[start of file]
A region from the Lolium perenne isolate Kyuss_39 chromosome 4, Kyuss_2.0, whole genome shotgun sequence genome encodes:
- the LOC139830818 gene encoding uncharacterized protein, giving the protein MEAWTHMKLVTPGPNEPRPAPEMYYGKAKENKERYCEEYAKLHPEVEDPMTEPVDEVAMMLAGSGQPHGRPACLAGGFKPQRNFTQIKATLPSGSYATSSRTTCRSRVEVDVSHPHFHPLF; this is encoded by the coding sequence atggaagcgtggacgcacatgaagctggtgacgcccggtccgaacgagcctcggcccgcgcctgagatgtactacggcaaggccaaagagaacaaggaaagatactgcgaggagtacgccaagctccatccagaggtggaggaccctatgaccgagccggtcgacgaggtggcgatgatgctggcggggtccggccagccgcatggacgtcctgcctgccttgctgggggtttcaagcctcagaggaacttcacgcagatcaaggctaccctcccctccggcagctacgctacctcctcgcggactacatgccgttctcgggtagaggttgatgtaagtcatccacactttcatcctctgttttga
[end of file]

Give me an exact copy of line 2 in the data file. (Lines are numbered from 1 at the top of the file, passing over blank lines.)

- the LOC139830818 gene encoding uncharacterized protein, giving the protein MEAWTHMKLVTPGPNEPRPAPEMYYGKAKENKERYCEEYAKLHPEVEDPMTEPVDEVAMMLAGSGQPHGRPACLAGGFKPQRNFTQIKATLPSGSYATSSRTTCRSRVEVDVSHPHFHPLF; this is encoded by the coding sequence atggaagcgtggacgcacatgaagctggtgacgcccggtccgaacgagcctcggcccgcgcctgagatgtactacggcaaggccaaagagaacaaggaaagatactgcgaggagtacgccaagctccatccagaggtggaggaccctatgaccgagccggtcgacgaggtggcgatgatgctggcggggtccggccagccgcatggacgtcctgcctgccttgctgggggtttcaagcctcagaggaacttcacgcagatcaaggctaccctcccctccggcagctacgctacctcctcgcggactacatgccgttctcgggtagaggttgatgtaagtcatccacactttcatcctctgttttga